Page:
Going to Alaska is sort of like going to Europe. It is so vast and varied that a lifetime could be spent exploring it. But a glance at my license plate leaves no doubt about where my favorite place is.
To me, no trip to Alaska is complete without a few days in Denali National Park. 95% of the people who visit here have a stay that consists of a night in one of the park hotels plus a bus ride in and out of the park road, often set up by their tour company or cruise line. They miss a
great experience. By spending a few days and taking some long walks
away from the road, over the tundra, along the rivers, and up the
ridges you realize what an amazing place this really is.
Everyone comes to Denali to see two things--Denali (the mountain,
called either Mt. McKinley, if you're a staunch Republican, or Denali
otherwise) and grizzly bears. Denali park is one of the few places in
the park system where a visitor is almost certain to see bears. A
couple of trips along the park road will almost always result in a
bear sighting. Because the mountain is often covered with clouds, a
longer trip increases one's chances of a good look at it. The best
way to see the mountain is to spend a night or two at Wonder Lake
campground. At some point, often at night or early morning, clouds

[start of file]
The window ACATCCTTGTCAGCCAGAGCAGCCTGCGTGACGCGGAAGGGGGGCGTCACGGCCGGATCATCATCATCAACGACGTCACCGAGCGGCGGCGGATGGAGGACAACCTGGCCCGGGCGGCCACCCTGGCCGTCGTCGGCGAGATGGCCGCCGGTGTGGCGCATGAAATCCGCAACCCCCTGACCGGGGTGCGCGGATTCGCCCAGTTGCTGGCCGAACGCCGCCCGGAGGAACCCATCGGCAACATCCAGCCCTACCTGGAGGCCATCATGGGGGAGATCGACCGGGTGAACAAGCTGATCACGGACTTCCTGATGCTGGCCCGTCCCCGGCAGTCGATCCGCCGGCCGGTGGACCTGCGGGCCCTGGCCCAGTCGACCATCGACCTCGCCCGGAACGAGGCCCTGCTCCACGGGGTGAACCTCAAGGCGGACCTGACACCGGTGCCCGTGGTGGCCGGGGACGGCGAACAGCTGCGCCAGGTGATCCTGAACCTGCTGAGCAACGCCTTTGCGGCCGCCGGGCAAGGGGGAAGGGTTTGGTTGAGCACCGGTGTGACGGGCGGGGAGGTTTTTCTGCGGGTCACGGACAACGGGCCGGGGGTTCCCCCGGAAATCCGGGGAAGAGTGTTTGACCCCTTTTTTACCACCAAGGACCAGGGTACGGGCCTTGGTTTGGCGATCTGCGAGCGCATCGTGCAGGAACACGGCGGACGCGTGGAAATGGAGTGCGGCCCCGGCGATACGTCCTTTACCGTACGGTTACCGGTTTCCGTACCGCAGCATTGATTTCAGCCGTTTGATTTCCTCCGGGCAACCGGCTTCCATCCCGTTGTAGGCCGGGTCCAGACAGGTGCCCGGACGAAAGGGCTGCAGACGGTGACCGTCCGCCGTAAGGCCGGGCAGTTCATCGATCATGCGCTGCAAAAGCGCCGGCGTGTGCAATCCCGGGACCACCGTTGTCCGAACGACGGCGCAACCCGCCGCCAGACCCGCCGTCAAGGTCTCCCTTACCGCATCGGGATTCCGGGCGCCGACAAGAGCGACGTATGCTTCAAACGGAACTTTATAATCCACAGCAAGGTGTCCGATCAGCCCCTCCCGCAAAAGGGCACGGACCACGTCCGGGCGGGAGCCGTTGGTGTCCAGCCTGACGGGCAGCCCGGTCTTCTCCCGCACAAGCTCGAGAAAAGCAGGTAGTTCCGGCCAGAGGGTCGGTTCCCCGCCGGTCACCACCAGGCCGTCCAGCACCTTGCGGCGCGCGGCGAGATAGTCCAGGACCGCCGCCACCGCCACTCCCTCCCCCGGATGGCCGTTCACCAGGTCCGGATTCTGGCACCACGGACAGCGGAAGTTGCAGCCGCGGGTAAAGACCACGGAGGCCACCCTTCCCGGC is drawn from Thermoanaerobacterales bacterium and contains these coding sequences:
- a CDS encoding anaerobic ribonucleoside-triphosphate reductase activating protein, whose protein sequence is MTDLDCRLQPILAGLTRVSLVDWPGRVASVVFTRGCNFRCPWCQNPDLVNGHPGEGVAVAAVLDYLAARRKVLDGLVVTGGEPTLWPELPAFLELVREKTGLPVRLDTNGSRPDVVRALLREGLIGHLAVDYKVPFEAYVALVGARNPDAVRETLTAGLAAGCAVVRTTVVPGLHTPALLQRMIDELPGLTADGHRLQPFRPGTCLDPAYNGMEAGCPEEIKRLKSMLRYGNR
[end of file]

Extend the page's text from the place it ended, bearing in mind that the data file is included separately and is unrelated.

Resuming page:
will break up enough to show it from top to bottom. From Wonder Lake,
about 20 miles away, it's a breathtaking sight.
The large creatures of Denali get most of the attention--bear, moose, wolves,
caribou, Dall sheep. The small creatures are probably my favorites,
though. Arctic ground squirrels must be the tastiest morsels in Alaska,
because a bear will dig for hours to get one.
Ground squirrels are right at the bottom of the food chain in
Denali-everything eats them. Foxes are often seen pursuing ground
squirrels, as well as ptarmagin. There's no better place than Denali to get a
quick lesson in the interactions of predators and prey.
Visit the official site.
Best place to stay: Savage River Campground
Best place to sit for hours: At Wonder Lake campground when the mountain is visible, especially early or late in the day.
Best hike: Take a bus to the point where the Muldrow Glacier comes closest to the road, a couple of miles west of Eilson visitor center. Work back around the nose of the Muldrow, across the gravel plain to the bottom of the ridge below Eilson. A trail here leads up the the visitor center. Start early in the day in order to make it.
Read: Hall of the Mountain King, by Howard Snyder.
Any comments are appreciated. Send me an
All photography and text by Bill Dummitt (all rights reserved)
Website designed by
credits for this site.